Massive immigration as an assault on national sovereignty is a topic we’ve covered in great detail at Gates of Vienna. Our main focus has been the increasingly malign effects of this phenomenon on the fabric of European culture and laws.
This essay takes a different turn, this time inward, to look at America’s struggle with illegal immigration. As is the case in Europe with citizens’ struggles against the dicta emanating from Brussels and the EU, many Americans have begun to see themselves pitted against the Political Class in Washington. This particular battle concerns yet another round of “amnesty” for illegal aliens (there was a first one in 1986). Many of us worry not only about its effects on our economy but also about the ways in which yet another round of forgiveness-after-the-fact will erode even further America’s once-solid foundational rule of law.
In an Afterword, I will provide further information on the ways in which citizenship and assimilation in the U.S (and perhaps in other parts of the Anglo Reach) distinguish her from European views.
This essay was submitted for consideration by a blogger who describes himself as “a lifelong practicing Catholic”. By way of presenting his bona fides, he explains that “…for several years I taught Confirmation candidates. I have actively defended and explained Church doctrine against its detractors for over twenty years”.
Just so you know his agenda here, he says, “I will fairly admit that I am by no means the standard for the model Christian man. I know my faults, am aware that these need correction, and gratefully appreciate my faith’s doctrines of healing and reconciliation, made possible for me and for others”.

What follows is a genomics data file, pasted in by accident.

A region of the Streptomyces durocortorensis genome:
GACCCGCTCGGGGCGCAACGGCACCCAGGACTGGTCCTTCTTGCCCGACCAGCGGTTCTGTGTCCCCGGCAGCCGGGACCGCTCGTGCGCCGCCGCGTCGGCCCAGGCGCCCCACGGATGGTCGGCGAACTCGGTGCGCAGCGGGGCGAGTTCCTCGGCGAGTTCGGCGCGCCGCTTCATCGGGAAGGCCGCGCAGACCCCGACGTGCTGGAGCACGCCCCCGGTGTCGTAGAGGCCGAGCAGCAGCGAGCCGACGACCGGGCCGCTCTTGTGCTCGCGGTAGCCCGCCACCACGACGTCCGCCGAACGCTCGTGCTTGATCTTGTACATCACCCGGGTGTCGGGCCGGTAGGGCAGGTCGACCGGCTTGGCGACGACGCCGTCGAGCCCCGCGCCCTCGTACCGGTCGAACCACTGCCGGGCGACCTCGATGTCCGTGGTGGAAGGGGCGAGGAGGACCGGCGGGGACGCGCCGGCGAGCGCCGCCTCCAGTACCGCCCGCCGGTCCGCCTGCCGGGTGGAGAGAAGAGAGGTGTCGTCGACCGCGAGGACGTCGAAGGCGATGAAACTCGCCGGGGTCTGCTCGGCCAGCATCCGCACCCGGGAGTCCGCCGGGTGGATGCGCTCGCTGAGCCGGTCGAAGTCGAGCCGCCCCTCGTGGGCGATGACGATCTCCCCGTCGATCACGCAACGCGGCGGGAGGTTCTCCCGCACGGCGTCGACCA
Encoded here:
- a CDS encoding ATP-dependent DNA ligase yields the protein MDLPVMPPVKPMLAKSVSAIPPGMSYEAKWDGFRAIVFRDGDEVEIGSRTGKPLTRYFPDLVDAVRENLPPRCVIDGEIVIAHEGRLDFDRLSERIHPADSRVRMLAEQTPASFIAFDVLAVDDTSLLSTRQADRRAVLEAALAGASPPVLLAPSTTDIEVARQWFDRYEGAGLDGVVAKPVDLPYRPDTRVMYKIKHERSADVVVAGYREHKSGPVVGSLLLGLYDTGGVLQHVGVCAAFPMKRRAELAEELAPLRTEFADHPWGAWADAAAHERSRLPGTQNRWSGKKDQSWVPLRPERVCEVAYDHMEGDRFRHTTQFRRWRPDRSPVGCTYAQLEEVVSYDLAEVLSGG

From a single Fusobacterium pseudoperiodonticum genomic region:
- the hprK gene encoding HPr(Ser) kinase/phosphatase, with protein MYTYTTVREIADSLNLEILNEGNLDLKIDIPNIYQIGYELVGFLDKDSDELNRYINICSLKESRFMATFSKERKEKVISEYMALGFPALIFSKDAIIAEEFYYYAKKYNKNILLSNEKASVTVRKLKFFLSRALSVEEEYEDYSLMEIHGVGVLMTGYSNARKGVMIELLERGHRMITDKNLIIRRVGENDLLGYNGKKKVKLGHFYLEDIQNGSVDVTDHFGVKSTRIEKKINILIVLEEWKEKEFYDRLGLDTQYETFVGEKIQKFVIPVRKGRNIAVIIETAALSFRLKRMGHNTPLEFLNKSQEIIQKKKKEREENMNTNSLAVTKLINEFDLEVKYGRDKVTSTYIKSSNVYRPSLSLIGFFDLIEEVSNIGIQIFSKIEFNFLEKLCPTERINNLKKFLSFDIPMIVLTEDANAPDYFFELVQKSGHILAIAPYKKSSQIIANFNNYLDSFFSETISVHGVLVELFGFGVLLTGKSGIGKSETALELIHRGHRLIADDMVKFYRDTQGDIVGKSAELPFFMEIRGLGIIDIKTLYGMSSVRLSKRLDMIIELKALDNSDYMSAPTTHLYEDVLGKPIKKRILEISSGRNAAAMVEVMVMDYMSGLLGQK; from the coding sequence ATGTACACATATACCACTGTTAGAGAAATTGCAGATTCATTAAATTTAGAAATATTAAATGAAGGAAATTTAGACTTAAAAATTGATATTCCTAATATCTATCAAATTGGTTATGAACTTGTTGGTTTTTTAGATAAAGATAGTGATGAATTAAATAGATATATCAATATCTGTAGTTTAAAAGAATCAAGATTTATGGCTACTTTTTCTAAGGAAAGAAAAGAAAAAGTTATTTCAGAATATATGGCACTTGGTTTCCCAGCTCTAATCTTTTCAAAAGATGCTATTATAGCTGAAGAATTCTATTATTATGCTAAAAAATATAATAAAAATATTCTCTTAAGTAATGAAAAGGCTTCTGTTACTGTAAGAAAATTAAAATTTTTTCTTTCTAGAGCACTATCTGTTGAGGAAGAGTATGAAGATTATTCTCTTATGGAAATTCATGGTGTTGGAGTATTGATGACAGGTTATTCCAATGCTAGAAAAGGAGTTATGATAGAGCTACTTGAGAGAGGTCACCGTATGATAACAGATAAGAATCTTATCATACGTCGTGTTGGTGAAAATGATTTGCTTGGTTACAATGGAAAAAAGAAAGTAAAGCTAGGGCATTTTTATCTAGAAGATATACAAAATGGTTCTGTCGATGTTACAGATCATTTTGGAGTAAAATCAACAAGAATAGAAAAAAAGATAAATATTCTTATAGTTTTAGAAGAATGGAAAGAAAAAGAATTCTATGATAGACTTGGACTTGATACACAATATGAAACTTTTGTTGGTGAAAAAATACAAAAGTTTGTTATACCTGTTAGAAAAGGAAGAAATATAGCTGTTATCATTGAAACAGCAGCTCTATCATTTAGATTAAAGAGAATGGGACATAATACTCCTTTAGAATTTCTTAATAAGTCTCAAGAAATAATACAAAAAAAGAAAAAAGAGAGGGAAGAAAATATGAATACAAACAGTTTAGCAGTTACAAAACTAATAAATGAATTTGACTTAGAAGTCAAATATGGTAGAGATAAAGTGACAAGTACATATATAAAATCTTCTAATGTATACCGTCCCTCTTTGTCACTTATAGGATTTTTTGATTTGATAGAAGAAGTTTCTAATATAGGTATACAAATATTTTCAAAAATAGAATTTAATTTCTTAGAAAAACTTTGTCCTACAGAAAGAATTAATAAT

Alfonse Rispoli will discuss the American Catholic Bishops’ sad record on immigration vis-à-vis the other things it has permitted to transpire within the thoroughly modern Church. Like Obama, none of their Graces is at the front of anything, including the novel idea of leading by example.
What follows is Mr. Rispoli’s modest proposal for a way to check the Bishops’ plans to push lay people into supporting the hierarchy’s stand on mass immigration. As a former Catholic still fond of her old family, I have added some editorial comment regarding their Excellencies’ principles.
Mr. Rispoli says:
The Catholic Church has for the most part avoided falling completely to the onslaught of radical feminism, and it has at least belatedly come to address issues of discipline with ultra-liberal priests and nuns that use their positions to advance agendas that are not part of Church practice. The magisterium has also finally demonstrated an effort to rid the church of pedophiles in her sacerdotal ranks.